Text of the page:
Creativity 101: The act of living is an art, according to Ayurveda, and the art of life is in the practices that cultivate wellness. It just so happens that the best practices for this are linked to greater creativity, which, in itself, contributes to greater happiness.
Studies show one must be creative, generative, positive, engaged, present, and mindful to optimize overall health, good immune function and more. Doing creative things is also a proven mood enhancer, however, what this looks like can be different for each of us. What remains the same is the mindset that allows for creative impulses to flow. We all need to partake in practices that involve unrestricted observation as opposed to restrictive repetition. We need to start training our minds to notice everything from inner sensations to mood to feelings as well as smells and tastes in the present moment, keeping the attention flexible and unrestricted.
When you have taught yourself to be more open to experience, you will increase your creative impulses because creativity thrives in a mind that is open, receptive, flexible and non-judgmental. The undeniable truth is that acts of creativity—be they poetry writing, pottery, painting, writing, creative problem solving at work or openly, empathically resolving an argument—are keys to increased happiness and satisfaction. At the very least, states of creative thinking are known to improve memory, reduce rigid thought-processes and encourage flexibility all around.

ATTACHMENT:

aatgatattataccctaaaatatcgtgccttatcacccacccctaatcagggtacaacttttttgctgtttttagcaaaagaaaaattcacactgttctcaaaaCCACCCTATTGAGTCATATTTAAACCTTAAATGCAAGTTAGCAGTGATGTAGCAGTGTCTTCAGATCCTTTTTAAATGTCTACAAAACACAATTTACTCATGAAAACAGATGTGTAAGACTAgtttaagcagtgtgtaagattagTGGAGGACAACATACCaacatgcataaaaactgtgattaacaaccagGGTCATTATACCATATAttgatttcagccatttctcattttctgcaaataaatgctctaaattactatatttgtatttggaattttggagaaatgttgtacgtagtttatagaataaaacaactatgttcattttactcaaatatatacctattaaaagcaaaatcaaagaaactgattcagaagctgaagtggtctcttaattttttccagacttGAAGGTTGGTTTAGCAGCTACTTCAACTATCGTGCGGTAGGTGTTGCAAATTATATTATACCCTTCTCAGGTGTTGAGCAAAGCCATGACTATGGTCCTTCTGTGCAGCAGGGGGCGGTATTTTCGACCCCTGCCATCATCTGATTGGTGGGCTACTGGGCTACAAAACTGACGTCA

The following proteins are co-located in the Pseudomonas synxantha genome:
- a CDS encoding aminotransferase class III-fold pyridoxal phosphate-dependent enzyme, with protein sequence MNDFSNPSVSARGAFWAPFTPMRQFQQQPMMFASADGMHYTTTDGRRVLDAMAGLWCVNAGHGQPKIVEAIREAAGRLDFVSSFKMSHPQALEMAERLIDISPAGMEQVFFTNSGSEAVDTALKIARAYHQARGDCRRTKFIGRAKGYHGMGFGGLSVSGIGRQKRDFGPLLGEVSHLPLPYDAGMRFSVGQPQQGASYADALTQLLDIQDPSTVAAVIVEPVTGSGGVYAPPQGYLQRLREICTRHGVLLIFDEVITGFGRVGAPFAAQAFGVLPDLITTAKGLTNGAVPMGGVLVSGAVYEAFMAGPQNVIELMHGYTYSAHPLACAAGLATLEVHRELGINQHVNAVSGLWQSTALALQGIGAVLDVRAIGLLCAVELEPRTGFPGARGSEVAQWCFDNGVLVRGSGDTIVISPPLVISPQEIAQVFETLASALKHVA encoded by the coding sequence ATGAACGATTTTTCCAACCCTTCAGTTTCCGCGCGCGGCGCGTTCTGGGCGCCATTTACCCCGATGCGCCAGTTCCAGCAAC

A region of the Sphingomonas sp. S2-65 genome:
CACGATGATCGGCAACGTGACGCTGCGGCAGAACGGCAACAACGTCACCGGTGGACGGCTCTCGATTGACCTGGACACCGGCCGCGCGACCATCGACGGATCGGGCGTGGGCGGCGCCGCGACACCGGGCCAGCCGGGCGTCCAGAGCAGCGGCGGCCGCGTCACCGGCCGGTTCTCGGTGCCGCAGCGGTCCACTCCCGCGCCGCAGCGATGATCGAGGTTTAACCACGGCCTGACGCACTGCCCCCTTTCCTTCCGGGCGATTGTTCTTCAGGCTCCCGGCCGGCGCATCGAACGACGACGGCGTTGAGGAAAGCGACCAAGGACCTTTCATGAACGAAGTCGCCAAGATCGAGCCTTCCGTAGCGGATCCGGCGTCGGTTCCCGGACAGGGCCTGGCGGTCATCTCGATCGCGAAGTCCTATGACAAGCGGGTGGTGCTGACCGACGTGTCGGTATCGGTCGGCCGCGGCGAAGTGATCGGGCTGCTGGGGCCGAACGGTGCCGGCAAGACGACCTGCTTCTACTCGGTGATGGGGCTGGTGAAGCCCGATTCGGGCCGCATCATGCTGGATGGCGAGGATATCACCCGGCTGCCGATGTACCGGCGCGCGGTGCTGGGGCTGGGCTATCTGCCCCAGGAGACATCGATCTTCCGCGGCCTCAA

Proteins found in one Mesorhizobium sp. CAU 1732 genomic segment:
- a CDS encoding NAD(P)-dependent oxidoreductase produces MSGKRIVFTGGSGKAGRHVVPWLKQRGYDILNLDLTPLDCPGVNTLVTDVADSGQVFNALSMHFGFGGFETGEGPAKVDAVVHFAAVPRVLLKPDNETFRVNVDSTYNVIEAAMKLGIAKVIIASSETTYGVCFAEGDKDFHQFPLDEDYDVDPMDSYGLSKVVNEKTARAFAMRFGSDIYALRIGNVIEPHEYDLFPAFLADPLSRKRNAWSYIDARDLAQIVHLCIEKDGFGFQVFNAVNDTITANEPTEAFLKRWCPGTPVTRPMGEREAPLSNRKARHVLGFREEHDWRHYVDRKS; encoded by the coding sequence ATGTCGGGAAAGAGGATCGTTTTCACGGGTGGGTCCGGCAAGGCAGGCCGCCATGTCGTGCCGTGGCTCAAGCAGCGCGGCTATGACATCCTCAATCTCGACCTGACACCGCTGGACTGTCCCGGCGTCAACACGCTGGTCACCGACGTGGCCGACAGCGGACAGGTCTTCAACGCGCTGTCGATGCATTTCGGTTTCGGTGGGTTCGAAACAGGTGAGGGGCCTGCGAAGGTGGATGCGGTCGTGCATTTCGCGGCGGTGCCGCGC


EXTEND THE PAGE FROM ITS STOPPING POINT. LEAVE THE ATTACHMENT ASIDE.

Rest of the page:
In many respects, creativity is the art of being open to what is. Here are four basics to think about incorporating into mediation or life, in general, without judgement or expectation:
1. Act with awareness and attention.
Even for a few short minutes, engage with undivided, un-opinionated attention.
2. Observe everything around you.
Notice internal phenomena, like bodily sensations, emotions, memories, thoughts and external ones like sights, sounds, smells, touch.
3. Notice, but don’t overthink it.
Observe without analyzing, and experience your surroundings without processing it judgmentally.
4. Accept the situation.
Start turning away from “I can control and change this or that” to “It is what it is.” From “I cannot do this, it’s too hard” to “This may be difficult, but let’s just see what I can do with it today.” Laugh or shake your head, but don’t evaluate the present moment experience.
You can be serious and still take yourself lightly. Negativity has a deleterious effect on creativity, closing the mind, while judgement-free, mind-wandering optimism makes for the freedom of thoughts, which is so essential to creativity.
Ready to get your creative juices flowing? Train the mind to attend, observe, notice, and accept without too much focus or analysis to the phenomena that passes your mind’s eye without judgement, without distraction. I have found that a short meditation practice, like this one (listen to the video above!), primes the pump for regular sessions of creative work.
By Lisa Hedley